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Super Sad True Love Story, by Gary Shteyngart

July 1, 2012

They say never judge a book by its cover but that is invariably how I find most of my books. It’s how I discovered the erudite and entertaining Thursday Next series by Jasper Fforde. It was also how I was drawn to Super Sad True Love Story by Gary Shteyngart.


It’s hard to say what this book is about. In the style of The Catcher in the Rye and others like it, this book is more about the development of characters than the advancement of the plot. In an unspecified near-future New York, 39 year old Lenny Abramov attempts to love beautiful and fickle Eunice Park, nearly two decades his junior. In the background to this approximation of romance, a financially and morally bankrupt America crumbles as its Chinese creditors foreclose on the treasury.

Rich in speculation of all kinds, this book is firmly entrenched in science fiction. On every page, characters chatter away on their äppäräti, a streamlined, holographic successor to the iPhone. Meanwhile, Lenny works in the business of immortality, in at least two steps. Firstly, eating and doing everything right to live as long as possible (think superfoods and anti-oxidants). Secondly, dechronification treatments (magic with nanotechnology) can be bought for exorbitant fees. The futurist presence of Ray Kurzweil is palpable throughout the book.

Meanwhile, America appears to be playing Great Depression era politics like isolationism and anti-immigrant policies. The Bipartisan Party and the American Restoration Authority throw out incomprehensible politik while increasingly relying on martial law through the privatised National Guard. In spite of this, veterans of the unexplained and disastrous Venezuelan war, cheated on pay, and other LNWIs – Low Net Worth Individuals – gather in a neo-Hooverville in Central Park.

Lastly, permanently interacting on their äppäräti, America’s youth, like Eunice, are little more than vapid, lustful creatures, constantly shopping for transparent jeans and nippleless bras, or debauching themselves at drunken parties. Those of Lenny’s age instead vlog themselves insistently, narcissistically, oh-so-shallowly. Like Winston in 1984, Lenny keeps an anachronism of a diary.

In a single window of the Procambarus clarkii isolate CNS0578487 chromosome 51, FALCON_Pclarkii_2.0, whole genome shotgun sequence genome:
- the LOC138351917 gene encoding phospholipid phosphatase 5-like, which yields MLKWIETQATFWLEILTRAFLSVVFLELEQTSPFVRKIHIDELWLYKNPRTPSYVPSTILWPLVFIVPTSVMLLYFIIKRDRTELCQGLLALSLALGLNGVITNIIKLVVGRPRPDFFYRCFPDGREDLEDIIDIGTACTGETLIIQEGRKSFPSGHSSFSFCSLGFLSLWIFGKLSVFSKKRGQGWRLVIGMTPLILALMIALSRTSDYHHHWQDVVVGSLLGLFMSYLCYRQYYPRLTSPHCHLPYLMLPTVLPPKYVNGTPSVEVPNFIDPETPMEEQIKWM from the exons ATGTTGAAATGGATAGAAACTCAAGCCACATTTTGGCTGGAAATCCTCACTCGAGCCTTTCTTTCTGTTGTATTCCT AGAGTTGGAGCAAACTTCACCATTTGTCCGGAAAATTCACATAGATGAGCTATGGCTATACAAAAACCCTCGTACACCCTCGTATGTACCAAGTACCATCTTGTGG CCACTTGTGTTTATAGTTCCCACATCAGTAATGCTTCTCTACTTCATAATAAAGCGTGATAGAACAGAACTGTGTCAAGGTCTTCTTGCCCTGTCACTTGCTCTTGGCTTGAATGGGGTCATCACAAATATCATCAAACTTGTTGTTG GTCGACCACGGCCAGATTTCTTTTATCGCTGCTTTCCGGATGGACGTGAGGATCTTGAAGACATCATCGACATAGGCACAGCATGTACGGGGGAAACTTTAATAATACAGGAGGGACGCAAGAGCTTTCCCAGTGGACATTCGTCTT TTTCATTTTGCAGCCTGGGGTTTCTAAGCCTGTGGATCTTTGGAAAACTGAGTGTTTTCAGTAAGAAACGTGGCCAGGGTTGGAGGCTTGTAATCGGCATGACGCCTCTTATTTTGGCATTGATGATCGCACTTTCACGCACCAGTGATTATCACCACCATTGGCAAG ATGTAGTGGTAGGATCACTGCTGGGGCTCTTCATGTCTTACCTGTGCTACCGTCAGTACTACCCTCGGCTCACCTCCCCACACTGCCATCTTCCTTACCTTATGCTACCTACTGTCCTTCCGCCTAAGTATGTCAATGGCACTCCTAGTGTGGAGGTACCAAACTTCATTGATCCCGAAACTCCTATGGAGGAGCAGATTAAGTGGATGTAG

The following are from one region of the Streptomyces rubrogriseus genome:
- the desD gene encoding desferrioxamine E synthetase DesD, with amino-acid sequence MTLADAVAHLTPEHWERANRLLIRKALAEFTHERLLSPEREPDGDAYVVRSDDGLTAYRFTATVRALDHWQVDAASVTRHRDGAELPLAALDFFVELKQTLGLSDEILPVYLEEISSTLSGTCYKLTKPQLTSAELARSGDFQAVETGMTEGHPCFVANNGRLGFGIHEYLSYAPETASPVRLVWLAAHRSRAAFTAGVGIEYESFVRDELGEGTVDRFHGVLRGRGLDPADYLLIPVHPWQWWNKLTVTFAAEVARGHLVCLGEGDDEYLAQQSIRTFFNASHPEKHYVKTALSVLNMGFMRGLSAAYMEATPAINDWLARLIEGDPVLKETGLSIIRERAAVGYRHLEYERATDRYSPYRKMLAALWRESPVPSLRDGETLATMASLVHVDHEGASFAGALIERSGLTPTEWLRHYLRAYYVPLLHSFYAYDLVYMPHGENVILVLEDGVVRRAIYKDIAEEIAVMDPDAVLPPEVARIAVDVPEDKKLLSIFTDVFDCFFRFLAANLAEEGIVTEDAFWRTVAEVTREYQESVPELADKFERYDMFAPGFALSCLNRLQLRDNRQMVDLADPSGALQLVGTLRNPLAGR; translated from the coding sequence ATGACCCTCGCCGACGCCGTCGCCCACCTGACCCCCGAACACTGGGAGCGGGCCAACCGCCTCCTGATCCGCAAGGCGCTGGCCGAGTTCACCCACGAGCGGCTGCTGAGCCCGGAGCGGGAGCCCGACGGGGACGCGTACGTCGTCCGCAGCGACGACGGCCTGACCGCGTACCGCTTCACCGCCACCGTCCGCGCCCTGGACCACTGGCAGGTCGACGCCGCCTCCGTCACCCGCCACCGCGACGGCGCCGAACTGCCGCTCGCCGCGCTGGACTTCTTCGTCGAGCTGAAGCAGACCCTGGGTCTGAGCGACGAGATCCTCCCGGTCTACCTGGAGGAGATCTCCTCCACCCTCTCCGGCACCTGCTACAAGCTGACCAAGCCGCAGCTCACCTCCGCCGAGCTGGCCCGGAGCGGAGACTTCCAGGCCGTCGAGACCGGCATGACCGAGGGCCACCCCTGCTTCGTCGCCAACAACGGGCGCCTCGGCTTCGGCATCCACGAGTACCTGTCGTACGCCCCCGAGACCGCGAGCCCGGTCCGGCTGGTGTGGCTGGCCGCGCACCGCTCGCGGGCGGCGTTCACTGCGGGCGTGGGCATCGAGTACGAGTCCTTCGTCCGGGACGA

Shteyngart succeeds in visualising a possible future, a more incisive Ben Elton. Furthermore, though the reader wants to know more about this augury, it is kept mostly to the background as the book is related alternately by Lenny’s (his diary) and Eunice’s (her email) first-person narratives. There is a stark contrast between their two narratives. Beyond the obvious differing interpretations of common events, their two styles are irreconcilably distinct. Lenny is more prosaic and thoughtful, detailing the main bulk of the narrative, while Eunice is more informal and neurotic, riddled with spelling mistakes and grammar errors.

Since the book is told in this format, its strength lies squarely on the shoulders of the two main characters. I found Lenny engaging, lovably pathetic, even if his love of Eunice Park doesn’t truly move beyond the language of infatuation. However, I despaired of Eunice. While the online emoting of a directionless twenty-something was highly readable, Eunice’s character just irritated me. Whether because of abuse at home or vacuous advice from her friends, she is simply not prepared for an adult relationship. Her opinion on Lenny, and several other men she meets, changes direction more time than a broken compass. Though Lenny et al describe her as different from the rest of her generation, I fail to see it. The conclusion to their romantic interlude was apparent from the start, reducing the importance of everything in between.

In the end, one of the enduring themes of the book is the relationship with one’s parents, doubly explored through Lenny and Eunice’s families. The message may be to love them, accept them, break free of them, take responsibility for them or maybe all of the above. The consistency of that theme makes up for the weak romantic plot, and the wildly imaginative world more than compensates for the few plot threads left dangling. I don’t think much of Super Sad True Love Story‘s story but I do believe I enjoyed the book as a whole. From start to finish, Gary Shteyngart writes with a clear and superb style.

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